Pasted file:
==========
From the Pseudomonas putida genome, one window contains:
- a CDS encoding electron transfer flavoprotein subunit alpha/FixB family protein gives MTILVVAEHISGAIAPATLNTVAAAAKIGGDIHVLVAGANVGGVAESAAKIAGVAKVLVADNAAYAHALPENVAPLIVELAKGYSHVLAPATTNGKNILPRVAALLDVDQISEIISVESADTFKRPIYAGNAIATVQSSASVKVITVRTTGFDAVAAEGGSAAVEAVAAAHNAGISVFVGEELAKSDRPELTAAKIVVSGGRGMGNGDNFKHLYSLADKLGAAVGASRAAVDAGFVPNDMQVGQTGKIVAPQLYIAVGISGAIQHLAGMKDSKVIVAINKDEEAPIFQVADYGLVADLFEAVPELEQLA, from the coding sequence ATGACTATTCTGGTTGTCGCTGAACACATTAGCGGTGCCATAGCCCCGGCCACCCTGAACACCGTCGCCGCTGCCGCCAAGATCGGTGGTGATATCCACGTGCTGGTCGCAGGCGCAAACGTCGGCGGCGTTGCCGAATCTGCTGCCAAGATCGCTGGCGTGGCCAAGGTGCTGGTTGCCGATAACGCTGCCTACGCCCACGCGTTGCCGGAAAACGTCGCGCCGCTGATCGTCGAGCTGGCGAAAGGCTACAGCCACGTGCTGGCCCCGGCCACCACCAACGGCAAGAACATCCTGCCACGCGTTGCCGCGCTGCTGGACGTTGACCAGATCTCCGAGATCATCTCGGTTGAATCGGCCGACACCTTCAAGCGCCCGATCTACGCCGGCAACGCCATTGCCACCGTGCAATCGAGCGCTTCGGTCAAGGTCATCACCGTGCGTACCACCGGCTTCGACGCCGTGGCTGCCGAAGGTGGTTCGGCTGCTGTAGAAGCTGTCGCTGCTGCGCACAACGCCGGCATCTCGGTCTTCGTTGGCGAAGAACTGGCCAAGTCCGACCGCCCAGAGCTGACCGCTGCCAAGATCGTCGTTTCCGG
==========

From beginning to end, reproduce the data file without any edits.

From the Pseudomonas putida genome, one window contains:
- a CDS encoding electron transfer flavoprotein subunit alpha/FixB family protein gives MTILVVAEHISGAIAPATLNTVAAAAKIGGDIHVLVAGANVGGVAESAAKIAGVAKVLVADNAAYAHALPENVAPLIVELAKGYSHVLAPATTNGKNILPRVAALLDVDQISEIISVESADTFKRPIYAGNAIATVQSSASVKVITVRTTGFDAVAAEGGSAAVEAVAAAHNAGISVFVGEELAKSDRPELTAAKIVVSGGRGMGNGDNFKHLYSLADKLGAAVGASRAAVDAGFVPNDMQVGQTGKIVAPQLYIAVGISGAIQHLAGMKDSKVIVAINKDEEAPIFQVADYGLVADLFEAVPELEQLA, from the coding sequence ATGACTATTCTGGTTGTCGCTGAACACATTAGCGGTGCCATAGCCCCGGCCACCCTGAACACCGTCGCCGCTGCCGCCAAGATCGGTGGTGATATCCACGTGCTGGTCGCAGGCGCAAACGTCGGCGGCGTTGCCGAATCTGCTGCCAAGATCGCTGGCGTGGCCAAGGTGCTGGTTGCCGATAACGCTGCCTACGCCCACGCGTTGCCGGAAAACGTCGCGCCGCTGATCGTCGAGCTGGCGAAAGGCTACAGCCACGTGCTGGCCCCGGCCACCACCAACGGCAAGAACATCCTGCCACGCGTTGCCGCGCTGCTGGACGTTGACCAGATCTCCGAGATCATCTCGGTTGAATCGGCCGACACCTTCAAGCGCCCGATCTACGCCGGCAACGCCATTGCCACCGTGCAATCGAGCGCTTCGGTCAAGGTCATCACCGTGCGTACCACCGGCTTCGACGCCGTGGCTGCCGAAGGTGGTTCGGCTGCTGTAGAAGCTGTCGCTGCTGCGCACAACGCCGGCATCTCGGTCTTCGTTGGCGAAGAACTGGCCAAGTCCGACCGCCCAGAGCTGACCGCTGCCAAGATCGTCGTTTCCGG